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Anatomy of a SUP Paddle - Moosejaw

SUP Paddle Anatomy

Almost as important as the actual SUP is the paddle. In order to compliment your riding style, we recommend finding a paddle that suits your needs by keeping an eye on the length, material and shape.

Fixed length paddles are stiffer and best if you plan on doing one or two different things on the board but don't desire changing up lengths.

Adjustable paddles are less sturdy, but if you want to do a multitude of activities without buying paddles for each of them then this is a great option.

Shorter paddles are mostly used for surfing while longer paddles are ideal for racing. Settle somewhere in the middle for a length that can handle almost any activity. A quick way to determine the general paddle length you need is to take your height and add 8-10 inches.

Like boards, paddles can be made out of many different materials. For a cheaper-yet-durable option, aluminum and plastic are a great starter paddle. They aren’t very stiff, but they work well if you’re looking to ride a bit more leisurely.

Carbon fiber and fiberglass paddles are lightweight and stiff, making them better at taking your strokes and transferring them into power. That being said, these carry a slightly higher price tag than their counterparts.

Wood, though aesthetically pleasing, is often expensive and weighs more. It’s a classic look and not for everyone, but it’s great if you want to go back to the root of how paddling began.

A paddle board's shape comes down to the blade size, blade cut and blade offset.

Paddle sizes range from small to extra large and provide different levels of support. Small blades require less effort to paddle but cover a smaller surface area, while large blades output more power and increase speed more efficiently. Keep in mind that small, medium and large paddles often directly correlate to the size of the rider.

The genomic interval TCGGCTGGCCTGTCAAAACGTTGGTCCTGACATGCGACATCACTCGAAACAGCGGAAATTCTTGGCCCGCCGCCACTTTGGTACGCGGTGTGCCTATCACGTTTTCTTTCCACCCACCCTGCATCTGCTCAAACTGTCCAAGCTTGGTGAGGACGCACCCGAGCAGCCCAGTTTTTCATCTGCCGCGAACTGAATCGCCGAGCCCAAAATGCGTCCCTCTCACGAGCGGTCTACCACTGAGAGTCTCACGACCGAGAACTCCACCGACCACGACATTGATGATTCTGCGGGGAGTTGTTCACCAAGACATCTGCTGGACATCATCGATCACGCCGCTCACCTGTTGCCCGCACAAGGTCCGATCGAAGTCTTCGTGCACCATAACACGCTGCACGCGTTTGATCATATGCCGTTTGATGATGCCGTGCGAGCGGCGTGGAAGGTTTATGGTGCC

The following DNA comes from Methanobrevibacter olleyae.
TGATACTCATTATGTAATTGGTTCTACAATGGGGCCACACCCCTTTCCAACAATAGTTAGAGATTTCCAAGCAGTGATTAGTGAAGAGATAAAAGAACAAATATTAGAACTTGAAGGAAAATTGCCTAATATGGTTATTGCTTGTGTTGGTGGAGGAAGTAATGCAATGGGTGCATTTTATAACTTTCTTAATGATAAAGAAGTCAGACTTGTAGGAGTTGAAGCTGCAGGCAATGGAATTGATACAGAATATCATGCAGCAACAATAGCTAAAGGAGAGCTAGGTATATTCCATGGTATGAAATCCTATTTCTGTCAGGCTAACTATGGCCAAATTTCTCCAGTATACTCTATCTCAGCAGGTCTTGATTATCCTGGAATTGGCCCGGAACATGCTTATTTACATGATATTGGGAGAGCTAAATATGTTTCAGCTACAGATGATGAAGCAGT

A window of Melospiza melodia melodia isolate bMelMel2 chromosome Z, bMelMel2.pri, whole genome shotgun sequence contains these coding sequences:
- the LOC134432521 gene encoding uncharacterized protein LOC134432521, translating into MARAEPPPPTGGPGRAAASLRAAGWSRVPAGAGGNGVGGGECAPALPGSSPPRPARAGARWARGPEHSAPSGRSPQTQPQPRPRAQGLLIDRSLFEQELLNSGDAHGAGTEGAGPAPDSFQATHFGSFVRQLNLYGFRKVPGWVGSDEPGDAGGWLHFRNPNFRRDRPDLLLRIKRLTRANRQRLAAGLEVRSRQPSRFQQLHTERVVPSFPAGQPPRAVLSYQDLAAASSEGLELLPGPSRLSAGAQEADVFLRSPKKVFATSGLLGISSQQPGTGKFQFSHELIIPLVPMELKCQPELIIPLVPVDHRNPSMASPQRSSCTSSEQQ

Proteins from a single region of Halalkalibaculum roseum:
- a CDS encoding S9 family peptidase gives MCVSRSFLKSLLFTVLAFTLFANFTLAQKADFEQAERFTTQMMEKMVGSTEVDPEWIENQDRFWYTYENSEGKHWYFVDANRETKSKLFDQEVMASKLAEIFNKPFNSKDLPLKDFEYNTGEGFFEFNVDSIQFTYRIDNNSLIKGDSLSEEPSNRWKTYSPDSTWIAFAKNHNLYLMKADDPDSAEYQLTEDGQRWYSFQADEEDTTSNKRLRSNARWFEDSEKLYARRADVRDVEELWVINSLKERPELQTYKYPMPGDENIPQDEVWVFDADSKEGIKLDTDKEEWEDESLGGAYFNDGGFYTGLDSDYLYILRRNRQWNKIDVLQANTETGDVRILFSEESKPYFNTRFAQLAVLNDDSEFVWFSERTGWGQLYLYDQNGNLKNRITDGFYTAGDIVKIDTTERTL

A teardrop shaped blade creates more power with each stroke. The thinner blade tip slices into the water quickly and has a wider contact area across the paddle, allowing you to push forward and farther. Rectangular shaped blades, or other similarly box-shaped blades, are more gentle on your body. Their thinner contact area doesn’t push as much water with each stroke, encouraging smooth movements and making paddling easier over long periods of time.

The offset refers to the angle at which the blade curves. Angles give you more power per stroke, conserving energy and increasing the distance you’re able to cover. Surfing is best with a 7-degree angle, all-around use sits well with 10 degrees, and racing thrives with 12 degrees.

Though a paddle is important, you can’t just use it by itself. Check out some tips for choosing the right paddle board size for you and familiarize yourself with features that impact your SUP ride. Are you ready to find the perfect paddle board and accessories? Find everything you’ll need here.

 
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